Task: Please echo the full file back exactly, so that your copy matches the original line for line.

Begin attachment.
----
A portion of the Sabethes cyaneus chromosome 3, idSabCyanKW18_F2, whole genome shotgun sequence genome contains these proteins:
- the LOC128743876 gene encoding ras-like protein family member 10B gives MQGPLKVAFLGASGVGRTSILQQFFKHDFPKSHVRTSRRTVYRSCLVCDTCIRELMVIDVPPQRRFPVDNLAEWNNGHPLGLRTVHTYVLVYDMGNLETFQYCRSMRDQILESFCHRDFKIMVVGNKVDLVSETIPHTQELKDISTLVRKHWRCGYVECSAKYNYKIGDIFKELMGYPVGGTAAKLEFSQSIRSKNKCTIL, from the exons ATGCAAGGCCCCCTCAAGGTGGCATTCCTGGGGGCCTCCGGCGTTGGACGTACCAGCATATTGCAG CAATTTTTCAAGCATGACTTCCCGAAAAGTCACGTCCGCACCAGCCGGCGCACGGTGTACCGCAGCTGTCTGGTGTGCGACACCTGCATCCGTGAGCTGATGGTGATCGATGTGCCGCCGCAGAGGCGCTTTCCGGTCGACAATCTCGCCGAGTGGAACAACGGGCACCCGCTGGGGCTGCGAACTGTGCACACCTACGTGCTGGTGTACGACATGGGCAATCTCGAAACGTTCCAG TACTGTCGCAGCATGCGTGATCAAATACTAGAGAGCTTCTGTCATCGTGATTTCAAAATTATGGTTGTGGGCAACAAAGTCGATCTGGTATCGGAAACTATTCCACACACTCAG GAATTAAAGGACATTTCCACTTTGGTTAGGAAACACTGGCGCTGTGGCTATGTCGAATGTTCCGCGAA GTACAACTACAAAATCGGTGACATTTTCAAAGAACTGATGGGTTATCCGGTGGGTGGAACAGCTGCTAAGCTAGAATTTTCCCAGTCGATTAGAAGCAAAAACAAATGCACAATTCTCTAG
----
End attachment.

A portion of the Sabethes cyaneus chromosome 3, idSabCyanKW18_F2, whole genome shotgun sequence genome contains these proteins:
- the LOC128743876 gene encoding ras-like protein family member 10B gives MQGPLKVAFLGASGVGRTSILQQFFKHDFPKSHVRTSRRTVYRSCLVCDTCIRELMVIDVPPQRRFPVDNLAEWNNGHPLGLRTVHTYVLVYDMGNLETFQYCRSMRDQILESFCHRDFKIMVVGNKVDLVSETIPHTQELKDISTLVRKHWRCGYVECSAKYNYKIGDIFKELMGYPVGGTAAKLEFSQSIRSKNKCTIL, from the exons ATGCAAGGCCCCCTCAAGGTGGCATTCCTGGGGGCCTCCGGCGTTGGACGTACCAGCATATTGCAG CAATTTTTCAAGCATGACTTCCCGAAAAGTCACGTCCGCACCAGCCGGCGCACGGTGTACCGCAGCTGTCTGGTGTGCGACACCTGCATCCGTGAGCTGATGGTGATCGATGTGCCGCCGCAGAGGCGCTTTCCGGTCGACAATCTCGCCGAGTGGAACAACGGGCACCCGCTGGGGCTGCGAACTGTGCACACCTACGTGCTGGTGTACGACATGGGCAATCTCGAAACGTTCCAG TACTGTCGCAGCATGCGTGATCAAATACTAGAGAGCTTCTGTCATCGTGATTTCAAAATTATGGTTGTGGGCAACAAAGTCGATCTGGTATCGGAAACTATTCCACACACTCAG GAATTAAAGGACATTTCCACTTTGGTTAGGAAACACTGGCGCTGTGGCTATGTCGAATGTTCCGCGAA GTACAACTACAAAATCGGTGACATTTTCAAAGAACTGATGGGTTATCCGGTGGGTGGAACAGCTGCTAAGCTAGAATTTTCCCAGTCGATTAGAAGCAAAAACAAATGCACAATTCTCTAG